Jack Zduriencik's trade of Jarrod Washburn for a couple of younger left-handed pitchers is going to be seen by some as evidence he's given up on the Seattle Mariners season.
One talk radio voice even asked how Zduriencik could look Felix Hernandez in the ace after making the trade.
That won't be a problem.
Zduriencik inherited a 101-loss team that, when the season began, was rated near the bottom of all 30 big-league teams by national writers - and not much higher by Seattle beat writers.
If the Mariners finished near .500, it was said, it would be an immense step forward to respectability.
Then, directed by Don Wakamatsu and a teach-first coaching staff, the Mariners did what no one expected. They won more games than they lost and got into July within striking distance of the American League West lead.
More important, they were playing good, solid, exciting baseball and winning one-run games.
Now, trading Washburn has ended all that?
Not at all.
What Zduriencik has done this week is improve the team with shortstop Jack Wilson, and add two pitchers - Luke French and Ian Snell, who figure to move into the rotation in place of Washburn and Garrett Olson.
Are the Mariners better today than they were a week ago?
To answer that, ask how many games Washburn might have won for Seattle the rest of the season after winning eight in the first four months.
Can French, Snell and Wilson help the team win as many or more?
It's a close call. And the bottom line is, this season was never about what happened by the July 31 trading deadline - in spring training it was being assumed the team would trade Washburn, Erik Bedard and Adrian Beltre.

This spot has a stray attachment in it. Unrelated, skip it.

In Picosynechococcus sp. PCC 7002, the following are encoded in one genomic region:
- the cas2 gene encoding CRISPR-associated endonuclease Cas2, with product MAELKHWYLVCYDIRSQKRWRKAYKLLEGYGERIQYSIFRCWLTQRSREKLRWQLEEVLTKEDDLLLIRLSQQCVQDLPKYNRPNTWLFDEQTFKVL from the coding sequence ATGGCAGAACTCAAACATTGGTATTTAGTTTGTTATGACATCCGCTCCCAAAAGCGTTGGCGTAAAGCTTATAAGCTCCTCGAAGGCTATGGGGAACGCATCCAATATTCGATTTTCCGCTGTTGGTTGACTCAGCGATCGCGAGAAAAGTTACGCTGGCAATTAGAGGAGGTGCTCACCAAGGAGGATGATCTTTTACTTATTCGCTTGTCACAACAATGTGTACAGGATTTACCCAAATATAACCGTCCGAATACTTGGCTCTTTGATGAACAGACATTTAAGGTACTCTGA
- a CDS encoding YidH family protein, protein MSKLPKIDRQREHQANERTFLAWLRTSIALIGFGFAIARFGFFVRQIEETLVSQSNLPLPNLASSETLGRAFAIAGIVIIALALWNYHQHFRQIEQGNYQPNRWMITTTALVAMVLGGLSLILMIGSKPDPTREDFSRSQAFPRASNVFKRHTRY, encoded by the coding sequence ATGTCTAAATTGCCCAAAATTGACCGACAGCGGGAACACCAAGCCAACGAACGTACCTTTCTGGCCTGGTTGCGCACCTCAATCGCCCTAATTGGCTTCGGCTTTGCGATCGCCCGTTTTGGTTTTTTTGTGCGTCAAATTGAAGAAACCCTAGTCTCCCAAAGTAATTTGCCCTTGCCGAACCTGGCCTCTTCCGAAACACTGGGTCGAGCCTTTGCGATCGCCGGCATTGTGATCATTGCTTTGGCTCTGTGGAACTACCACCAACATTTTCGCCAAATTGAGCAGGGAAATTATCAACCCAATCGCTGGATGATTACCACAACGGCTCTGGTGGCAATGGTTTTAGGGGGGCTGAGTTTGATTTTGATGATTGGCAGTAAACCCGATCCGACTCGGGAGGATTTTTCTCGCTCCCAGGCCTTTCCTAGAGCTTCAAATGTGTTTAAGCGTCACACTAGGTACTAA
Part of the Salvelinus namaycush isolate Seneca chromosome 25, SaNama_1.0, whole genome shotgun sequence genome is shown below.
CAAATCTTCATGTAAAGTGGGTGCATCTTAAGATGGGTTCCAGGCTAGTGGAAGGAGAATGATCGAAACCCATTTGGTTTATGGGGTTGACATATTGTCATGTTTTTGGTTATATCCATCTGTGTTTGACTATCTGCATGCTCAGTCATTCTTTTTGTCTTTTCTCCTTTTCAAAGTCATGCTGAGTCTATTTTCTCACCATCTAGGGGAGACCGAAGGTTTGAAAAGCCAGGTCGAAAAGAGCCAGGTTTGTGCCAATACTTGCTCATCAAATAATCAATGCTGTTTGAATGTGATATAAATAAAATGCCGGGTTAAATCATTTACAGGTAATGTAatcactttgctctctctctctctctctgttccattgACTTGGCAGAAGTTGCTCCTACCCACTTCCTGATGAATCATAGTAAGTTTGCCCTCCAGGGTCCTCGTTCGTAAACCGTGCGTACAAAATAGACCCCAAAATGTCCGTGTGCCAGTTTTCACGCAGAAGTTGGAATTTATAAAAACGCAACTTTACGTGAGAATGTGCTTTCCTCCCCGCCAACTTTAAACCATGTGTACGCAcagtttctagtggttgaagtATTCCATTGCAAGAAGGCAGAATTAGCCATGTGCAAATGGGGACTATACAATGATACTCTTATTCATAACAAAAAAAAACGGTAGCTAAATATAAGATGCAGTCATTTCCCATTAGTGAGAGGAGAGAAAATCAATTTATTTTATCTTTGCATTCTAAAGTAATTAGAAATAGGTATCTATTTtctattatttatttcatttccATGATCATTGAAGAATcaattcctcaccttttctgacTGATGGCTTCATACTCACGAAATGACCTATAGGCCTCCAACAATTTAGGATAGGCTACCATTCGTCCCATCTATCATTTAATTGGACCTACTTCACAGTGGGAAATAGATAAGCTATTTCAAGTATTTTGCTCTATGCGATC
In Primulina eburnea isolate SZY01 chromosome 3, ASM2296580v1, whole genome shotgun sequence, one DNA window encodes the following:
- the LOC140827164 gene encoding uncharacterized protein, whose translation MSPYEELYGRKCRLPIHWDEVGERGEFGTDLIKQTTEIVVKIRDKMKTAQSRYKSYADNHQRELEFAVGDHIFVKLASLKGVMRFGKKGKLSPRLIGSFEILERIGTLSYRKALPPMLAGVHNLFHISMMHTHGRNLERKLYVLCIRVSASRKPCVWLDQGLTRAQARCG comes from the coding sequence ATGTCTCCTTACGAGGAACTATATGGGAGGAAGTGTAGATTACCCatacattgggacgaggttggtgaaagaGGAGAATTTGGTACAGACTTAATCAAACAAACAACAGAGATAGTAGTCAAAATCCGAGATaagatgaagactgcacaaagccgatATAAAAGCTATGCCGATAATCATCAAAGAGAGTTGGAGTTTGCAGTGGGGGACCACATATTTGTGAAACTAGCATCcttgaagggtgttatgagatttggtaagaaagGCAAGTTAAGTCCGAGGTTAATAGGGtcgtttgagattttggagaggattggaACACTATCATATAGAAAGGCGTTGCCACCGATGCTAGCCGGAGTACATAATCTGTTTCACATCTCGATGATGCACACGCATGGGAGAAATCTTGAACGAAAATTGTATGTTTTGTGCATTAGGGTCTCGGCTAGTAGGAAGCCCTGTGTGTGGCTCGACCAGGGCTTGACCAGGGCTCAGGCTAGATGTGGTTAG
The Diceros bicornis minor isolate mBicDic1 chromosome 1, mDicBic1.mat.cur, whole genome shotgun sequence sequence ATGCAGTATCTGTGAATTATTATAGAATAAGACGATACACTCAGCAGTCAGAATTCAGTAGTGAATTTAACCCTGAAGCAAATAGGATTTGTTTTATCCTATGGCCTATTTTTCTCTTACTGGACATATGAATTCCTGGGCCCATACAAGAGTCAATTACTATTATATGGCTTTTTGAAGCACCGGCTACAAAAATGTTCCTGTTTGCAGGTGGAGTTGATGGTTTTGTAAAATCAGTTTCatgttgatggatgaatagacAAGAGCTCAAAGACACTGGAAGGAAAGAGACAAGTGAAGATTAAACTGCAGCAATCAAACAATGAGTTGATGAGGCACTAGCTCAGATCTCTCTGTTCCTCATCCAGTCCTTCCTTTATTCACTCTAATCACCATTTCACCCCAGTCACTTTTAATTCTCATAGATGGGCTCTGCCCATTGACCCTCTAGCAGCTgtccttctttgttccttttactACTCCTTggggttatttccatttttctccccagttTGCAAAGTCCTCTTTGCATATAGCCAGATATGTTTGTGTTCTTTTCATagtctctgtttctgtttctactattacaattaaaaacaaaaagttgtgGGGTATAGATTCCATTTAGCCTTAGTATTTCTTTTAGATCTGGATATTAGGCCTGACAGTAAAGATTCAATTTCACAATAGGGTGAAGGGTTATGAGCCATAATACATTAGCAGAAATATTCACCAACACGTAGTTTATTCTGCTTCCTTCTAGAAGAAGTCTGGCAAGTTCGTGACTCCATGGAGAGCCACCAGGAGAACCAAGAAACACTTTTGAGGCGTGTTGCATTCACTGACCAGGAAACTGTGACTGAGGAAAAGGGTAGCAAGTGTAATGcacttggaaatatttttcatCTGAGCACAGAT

Instead, this is a team that wants badly to win, to gain respect now, not somewhere down the line. Within the game, they've done that by playing far better than expected.
There's no reason to think that will change because a few cast members have arrived and departed.
The season isn't over and Zduriencik may not be done. It's not hard to forsee an August waiver deal for Beltre or Miguel Batista.
Whether he does or doesn't, he'll have no trouble facing Felix or anyone else in the Seattle clubhouse.
August and September are about what they were always about - winning games and hearts, transforming a joke of a team into one contending teams want no part of.
With young arms like Ryan Rowland-Smith, Jason Vargas, Brandon Morrow and Garrett Olson starting games, the Mariners were never likely to take the division, but they never stopped playing hard.
Now that young arms like French and Snell will be added to the cast, those chances are no worse, and this team won't change the way it plays.